The most rewarding part is finding unique objects that touch people lives. For example some time ago I found an old wedding cake figurine, which one lady bought it because it was exactly the same figurine as on her wedding cake. Or one girl bought a music box because it reminded her of her grandmother’s box. I love those moments when I receive messages from buyers, who are so happy with my finds.

And, of course, it is rewarding for me personally when I find something special in the course of shopping for Blue Bell Bazaar. A couple months ago I bought an Italian drawing of a woman with child by Aldo Luongo. It was very special for me because it was made in the same year when I was born and the woman from this art work looks exactly like my mom. It was so magical when I saw it for the first time. I had to buy it.

The most challenging part is looking for interesting objects. It really takes a lot of time and a lot of work to find the right artwork, the right figurine, the right industrial object, etc…

How much time a week do you spend on your business? Is it your full time job?

I work full time for one foundation. I can say that selling vintage finds and my glass is my second job, about 30-35 hours a week, sometimes 40, buying, making photos, listing, meeting with my local buyers, packing and shipping, responding to e-mails. I would love to one day say that Blue Bell Bazaar is my full time job.

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  • I couldn’t get either of the links to Blue Bell Bazaar to work and when I tried searching for it on Etsy, nothing came up. Just thought I’d give you a heads up! And I really enjoyed the post, thanks!

  • Thanks for the great interview! I think its great advice to make sure you only sell things which you would be proud to have at your own place.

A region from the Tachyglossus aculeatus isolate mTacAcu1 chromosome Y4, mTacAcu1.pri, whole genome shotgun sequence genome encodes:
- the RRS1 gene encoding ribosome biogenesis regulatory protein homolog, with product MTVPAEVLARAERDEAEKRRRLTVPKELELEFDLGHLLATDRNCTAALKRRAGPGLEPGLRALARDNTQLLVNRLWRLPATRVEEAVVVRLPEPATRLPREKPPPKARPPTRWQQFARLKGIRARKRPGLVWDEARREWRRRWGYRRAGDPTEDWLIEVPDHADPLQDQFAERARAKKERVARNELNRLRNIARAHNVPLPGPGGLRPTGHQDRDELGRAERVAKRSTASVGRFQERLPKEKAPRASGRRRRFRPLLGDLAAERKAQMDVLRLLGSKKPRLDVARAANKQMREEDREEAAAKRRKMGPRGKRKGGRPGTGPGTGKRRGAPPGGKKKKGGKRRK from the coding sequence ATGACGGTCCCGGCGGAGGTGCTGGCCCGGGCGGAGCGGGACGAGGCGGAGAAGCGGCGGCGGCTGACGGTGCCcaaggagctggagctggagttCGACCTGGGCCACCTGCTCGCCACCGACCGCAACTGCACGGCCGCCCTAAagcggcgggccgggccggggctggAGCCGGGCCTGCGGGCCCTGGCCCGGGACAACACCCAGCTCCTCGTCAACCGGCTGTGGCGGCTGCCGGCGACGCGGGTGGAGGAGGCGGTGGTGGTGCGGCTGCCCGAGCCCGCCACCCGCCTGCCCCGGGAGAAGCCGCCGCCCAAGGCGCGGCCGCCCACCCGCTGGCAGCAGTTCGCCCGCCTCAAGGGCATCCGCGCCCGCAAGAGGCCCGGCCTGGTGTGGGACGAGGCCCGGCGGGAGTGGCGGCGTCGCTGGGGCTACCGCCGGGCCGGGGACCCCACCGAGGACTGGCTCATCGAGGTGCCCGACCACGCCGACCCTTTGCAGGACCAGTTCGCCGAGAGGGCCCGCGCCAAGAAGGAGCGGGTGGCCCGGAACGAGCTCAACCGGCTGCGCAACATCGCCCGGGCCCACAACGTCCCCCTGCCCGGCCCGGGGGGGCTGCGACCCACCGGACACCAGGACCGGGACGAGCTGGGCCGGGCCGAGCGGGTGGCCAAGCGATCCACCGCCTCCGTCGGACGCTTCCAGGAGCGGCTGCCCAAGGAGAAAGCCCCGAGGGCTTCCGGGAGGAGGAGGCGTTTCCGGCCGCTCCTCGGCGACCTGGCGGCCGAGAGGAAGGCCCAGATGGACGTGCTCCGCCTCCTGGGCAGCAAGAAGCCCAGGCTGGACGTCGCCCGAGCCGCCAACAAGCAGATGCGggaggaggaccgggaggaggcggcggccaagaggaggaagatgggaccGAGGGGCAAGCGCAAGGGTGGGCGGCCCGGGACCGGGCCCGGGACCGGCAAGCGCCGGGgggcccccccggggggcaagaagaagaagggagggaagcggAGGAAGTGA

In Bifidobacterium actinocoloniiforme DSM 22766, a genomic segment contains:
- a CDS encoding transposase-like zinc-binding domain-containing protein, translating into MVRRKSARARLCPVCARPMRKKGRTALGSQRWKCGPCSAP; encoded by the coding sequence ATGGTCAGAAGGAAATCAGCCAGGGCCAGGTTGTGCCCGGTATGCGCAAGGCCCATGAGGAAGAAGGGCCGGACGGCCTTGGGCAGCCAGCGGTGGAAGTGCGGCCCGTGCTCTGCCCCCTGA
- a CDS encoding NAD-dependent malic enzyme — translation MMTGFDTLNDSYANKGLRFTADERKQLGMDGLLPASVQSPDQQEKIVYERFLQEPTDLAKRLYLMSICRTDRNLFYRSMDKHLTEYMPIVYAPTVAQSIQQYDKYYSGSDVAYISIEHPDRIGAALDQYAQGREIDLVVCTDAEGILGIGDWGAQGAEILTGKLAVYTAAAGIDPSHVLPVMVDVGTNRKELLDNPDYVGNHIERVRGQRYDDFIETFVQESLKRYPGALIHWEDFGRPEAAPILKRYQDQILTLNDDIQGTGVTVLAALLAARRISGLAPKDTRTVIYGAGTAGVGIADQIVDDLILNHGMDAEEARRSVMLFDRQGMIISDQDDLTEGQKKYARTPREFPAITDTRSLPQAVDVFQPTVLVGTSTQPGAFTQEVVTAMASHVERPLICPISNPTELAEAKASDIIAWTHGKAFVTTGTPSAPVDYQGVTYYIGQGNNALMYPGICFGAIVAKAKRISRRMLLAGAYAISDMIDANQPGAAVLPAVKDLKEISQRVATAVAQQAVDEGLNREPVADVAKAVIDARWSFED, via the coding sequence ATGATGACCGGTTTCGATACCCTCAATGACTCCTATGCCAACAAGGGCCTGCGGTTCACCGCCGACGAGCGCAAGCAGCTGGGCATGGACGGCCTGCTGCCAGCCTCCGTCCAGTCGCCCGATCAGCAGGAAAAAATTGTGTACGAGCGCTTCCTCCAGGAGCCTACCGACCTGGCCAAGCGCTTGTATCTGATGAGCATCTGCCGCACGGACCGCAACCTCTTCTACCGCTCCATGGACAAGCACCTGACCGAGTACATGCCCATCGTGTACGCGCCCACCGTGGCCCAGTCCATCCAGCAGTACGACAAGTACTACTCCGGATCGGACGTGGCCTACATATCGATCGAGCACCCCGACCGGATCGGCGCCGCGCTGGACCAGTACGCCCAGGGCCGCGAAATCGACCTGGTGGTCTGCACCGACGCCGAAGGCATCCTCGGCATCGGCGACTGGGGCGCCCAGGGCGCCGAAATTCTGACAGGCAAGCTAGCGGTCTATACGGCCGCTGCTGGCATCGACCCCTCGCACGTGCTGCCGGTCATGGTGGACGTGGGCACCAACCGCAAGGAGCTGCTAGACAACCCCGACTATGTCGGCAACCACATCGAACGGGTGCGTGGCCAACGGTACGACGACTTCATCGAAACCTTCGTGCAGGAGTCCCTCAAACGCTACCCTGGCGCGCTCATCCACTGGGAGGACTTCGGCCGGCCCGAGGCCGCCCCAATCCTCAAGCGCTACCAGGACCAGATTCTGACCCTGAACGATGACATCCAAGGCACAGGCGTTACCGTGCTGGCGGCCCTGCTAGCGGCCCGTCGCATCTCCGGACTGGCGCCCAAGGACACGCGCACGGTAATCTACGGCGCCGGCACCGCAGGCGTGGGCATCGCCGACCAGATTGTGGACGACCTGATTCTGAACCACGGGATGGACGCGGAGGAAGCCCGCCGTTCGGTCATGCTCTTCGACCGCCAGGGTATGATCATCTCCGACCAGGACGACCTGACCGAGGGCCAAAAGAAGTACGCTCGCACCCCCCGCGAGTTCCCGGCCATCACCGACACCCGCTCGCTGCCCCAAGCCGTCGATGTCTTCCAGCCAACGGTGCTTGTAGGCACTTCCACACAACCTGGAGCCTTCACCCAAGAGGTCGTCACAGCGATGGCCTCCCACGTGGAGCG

• i have wanted to start an etsy shop for a long time. this interview is inspiring to me and might give me that push.

  • great interview! I started my etsy vintage shop 5 months ago. I love finding things I love to sell to others and agree, when a customer tells you their story and what their purchase means to them it’s the best!

  • hi guys! this comment was eaten in the server move yesterday:

    Thanks for writing this. Very inspirational. I do have a question, now that shipping costs are up, how do you know what to charge and what is your preferred shipping method?

  • Hi Cheryl, that is a great question and something I should have clarified in my post! I ship USPS first class mail. I avoid Priority unless it is a very heavy item or I’m running a promotion around the holidays. I have a small food scale that I use to weigh an item and then calculate via the USPS website how much it will cost. I’ve noticed that buyers are VERY sensitive to shipping costs, ie, they would rather pay more for an item and pay a flat $5 shipping fee. I rarely charge more than $5 on shipping for this reason — if an item cost more than $5 to ship, I’ll add the extra on to the price of the item. I hope this helps!

  • for me the challenge has been knowing how much inventory to keep in my etsy shop ( i just started a vintage baby/toddler clothing shop). it’s hard to be able to anticipate demand.